6.My City Was Gone: by the Pretenders. A mournful tale about the destruction of a city (Akron, Ohio) and the creation of soulless suburbs. I'll never figure out how this became Rush Limbaugh's radio theme song. (1984)

5.Tapestry: by Don McLean. The guy who is often only remembered for "American Pie" also wrote this beautiful, foreboding message: "We're poisoned by venom with each breath we take/from the brown sulfur chimney and the black highway snake." (1970)

4.Big Yellow Taxi: Originally by Joni Mitchell and covered by many, including the Counting Crows. "You pave paradise and put up a parking lot." (1970)

3.Nothing but Flowers: by the Talking Heads is a wistful view of development in reverse. "There was a shopping mall, now it's all covered with flowers." (1988)

2.Mercy, Mercy Me (The Ecology): by Marvin Gaye. "Oil wasted on the oceans and upon our sea, fish full of mercury." (1970)

1.Dirty Water: by the Standells. More than 40 years ago, this band from Los Angeles sang a love/hate song for the water in a city 3,000 miles away. Boston's dirty water became an issue in the 1988 presidential race, and the song became a theme for the city's sports teams. The Standells are a lot older now. The water's a bit cleaner now. And the Red Sox rule. (1966)

And a few honorable mentions:

Save the Planet: by Edgar Winter's White Trash. A rousing gospel-tinged number that offers not a single example of environmental problems nor solutions. But you can dance to it. (1970)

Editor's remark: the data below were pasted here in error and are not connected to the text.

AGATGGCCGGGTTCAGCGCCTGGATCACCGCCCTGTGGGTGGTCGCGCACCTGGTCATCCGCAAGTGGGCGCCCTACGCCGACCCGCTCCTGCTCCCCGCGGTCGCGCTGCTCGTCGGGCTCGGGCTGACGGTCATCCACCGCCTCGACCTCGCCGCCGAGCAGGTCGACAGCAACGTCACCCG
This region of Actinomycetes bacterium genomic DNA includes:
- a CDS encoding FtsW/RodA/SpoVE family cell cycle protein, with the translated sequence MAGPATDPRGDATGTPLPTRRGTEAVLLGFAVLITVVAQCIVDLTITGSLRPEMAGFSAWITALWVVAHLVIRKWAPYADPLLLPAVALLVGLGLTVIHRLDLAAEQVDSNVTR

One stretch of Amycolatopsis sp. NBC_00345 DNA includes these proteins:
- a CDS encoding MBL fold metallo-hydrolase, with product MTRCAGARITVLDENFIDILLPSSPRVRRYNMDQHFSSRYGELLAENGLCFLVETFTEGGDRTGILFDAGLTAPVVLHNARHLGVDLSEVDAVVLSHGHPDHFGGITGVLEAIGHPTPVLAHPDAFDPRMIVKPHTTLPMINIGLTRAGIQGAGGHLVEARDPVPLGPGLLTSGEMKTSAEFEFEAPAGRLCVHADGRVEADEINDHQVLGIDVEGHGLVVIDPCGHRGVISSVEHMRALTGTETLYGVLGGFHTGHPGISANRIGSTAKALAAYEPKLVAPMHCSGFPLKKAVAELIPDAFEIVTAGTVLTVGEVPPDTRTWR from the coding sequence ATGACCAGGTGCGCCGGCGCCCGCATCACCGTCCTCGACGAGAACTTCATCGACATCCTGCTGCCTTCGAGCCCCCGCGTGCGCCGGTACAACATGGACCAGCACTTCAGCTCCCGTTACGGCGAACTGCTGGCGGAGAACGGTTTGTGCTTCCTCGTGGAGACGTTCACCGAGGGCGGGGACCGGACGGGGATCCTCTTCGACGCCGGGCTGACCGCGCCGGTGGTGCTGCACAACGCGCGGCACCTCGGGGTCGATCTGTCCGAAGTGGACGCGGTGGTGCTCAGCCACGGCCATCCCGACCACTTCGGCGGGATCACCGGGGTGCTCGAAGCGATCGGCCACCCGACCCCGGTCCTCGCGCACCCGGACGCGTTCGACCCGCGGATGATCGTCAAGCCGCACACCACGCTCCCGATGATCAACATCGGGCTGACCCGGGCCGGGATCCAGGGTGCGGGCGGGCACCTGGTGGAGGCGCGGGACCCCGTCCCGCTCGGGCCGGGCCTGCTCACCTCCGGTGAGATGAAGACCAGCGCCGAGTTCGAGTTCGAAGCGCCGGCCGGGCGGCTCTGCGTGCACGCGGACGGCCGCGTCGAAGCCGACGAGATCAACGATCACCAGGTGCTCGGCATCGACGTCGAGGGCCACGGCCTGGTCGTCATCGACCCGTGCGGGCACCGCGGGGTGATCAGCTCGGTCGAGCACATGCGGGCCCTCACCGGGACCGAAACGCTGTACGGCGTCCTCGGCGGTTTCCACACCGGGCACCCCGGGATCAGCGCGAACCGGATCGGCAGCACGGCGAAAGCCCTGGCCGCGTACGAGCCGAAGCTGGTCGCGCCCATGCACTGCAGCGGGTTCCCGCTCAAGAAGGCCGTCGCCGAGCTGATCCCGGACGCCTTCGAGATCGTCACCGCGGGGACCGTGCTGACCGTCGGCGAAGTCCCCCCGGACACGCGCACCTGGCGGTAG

What have they done to the rain? by Joan Baez. (1962)

Excuse Me, Mr.: by Ben Harper. "Excuse me, Mr. but isn't that your oil in the sea? And the pollution in the air, Mr., whose could that be?" (1995)

Calypso: One of the more tolerable songs from the late John Denver, it's actually a great tribute to a 20th Century hero, Jacques Cousteau. (1975)

Lochloosa: From JJ Grey and Mofro, about preserving a cherished fishing hole. (2004)

And in Spanish, Latin Grammy winner Jorge Drexler's "Despedir a los Glaciares" and "Salvavidas de Hielo" (2017)

A Hard Rain's Gonna Fall: Bob Dylan's nod to the Cold War. (1963)

And a rock and roll stegosaurus, spanning the generations: Neil Young's "After the Goldrush" (1970) and "After the Garden" (2006).

Like I said at the top, a lot of these songs are fifty years old. So don't blame musicians for not warning us. But in another decade, will we be singing "Na Na Hey Hey Goodbye" to the Arctic ice cap? The EPA? The vaquita porpoise? We shall see.

Have a song that you think belongs on this list? Send it to Weekend Reader editor Peter Dykstra at pdykstra@ehsciences.org, and we'll compile a "Reader's Choice" list.

Biden climate law spurred billions in clean energy investment. Has it been a success?

When President Joe Biden signed the $369 billion Inflation Reduction Act in August, supporters hailed the measure as the largest climate investment in the nation's history -- but questions remained about what the spending would ultimately achieve.